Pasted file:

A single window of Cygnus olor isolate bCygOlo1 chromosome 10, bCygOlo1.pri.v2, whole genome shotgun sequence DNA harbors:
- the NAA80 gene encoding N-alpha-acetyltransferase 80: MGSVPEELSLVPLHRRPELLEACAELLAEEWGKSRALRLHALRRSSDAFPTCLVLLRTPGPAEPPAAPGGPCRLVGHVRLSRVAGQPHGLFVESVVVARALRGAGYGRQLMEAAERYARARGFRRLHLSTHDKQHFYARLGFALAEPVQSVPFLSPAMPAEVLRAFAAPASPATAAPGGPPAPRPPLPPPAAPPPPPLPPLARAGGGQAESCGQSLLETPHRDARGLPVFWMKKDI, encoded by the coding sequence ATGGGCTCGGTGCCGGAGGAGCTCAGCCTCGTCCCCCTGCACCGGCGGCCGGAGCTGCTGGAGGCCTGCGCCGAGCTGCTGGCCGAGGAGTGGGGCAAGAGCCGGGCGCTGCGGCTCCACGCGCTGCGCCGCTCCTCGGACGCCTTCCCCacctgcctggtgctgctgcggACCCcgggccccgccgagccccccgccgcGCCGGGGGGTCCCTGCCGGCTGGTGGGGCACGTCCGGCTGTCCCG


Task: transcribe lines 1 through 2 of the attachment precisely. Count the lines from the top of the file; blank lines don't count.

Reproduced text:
A single window of Cygnus olor isolate bCygOlo1 chromosome 10, bCygOlo1.pri.v2, whole genome shotgun sequence DNA harbors:
- the NAA80 gene encoding N-alpha-acetyltransferase 80: MGSVPEELSLVPLHRRPELLEACAELLAEEWGKSRALRLHALRRSSDAFPTCLVLLRTPGPAEPPAAPGGPCRLVGHVRLSRVAGQPHGLFVESVVVARALRGAGYGRQLMEAAERYARARGFRRLHLSTHDKQHFYARLGFALAEPVQSVPFLSPAMPAEVLRAFAAPASPATAAPGGPPAPRPPLPPPAAPPPPPLPPLARAGGGQAESCGQSLLETPHRDARGLPVFWMKKDI, encoded by the coding sequence ATGGGCTCGGTGCCGGAGGAGCTCAGCCTCGTCCCCCTGCACCGGCGGCCGGAGCTGCTGGAGGCCTGCGCCGAGCTGCTGGCCGAGGAGTGGGGCAAGAGCCGGGCGCTGCGGCTCCACGCGCTGCGCCGCTCCTCGGACGCCTTCCCCacctgcctggtgctgctgcggACCCcgggccccgccgagccccccgccgcGCCGGGGGGTCCCTGCCGGCTGGTGGGGCACGTCCGGCTGTCCCG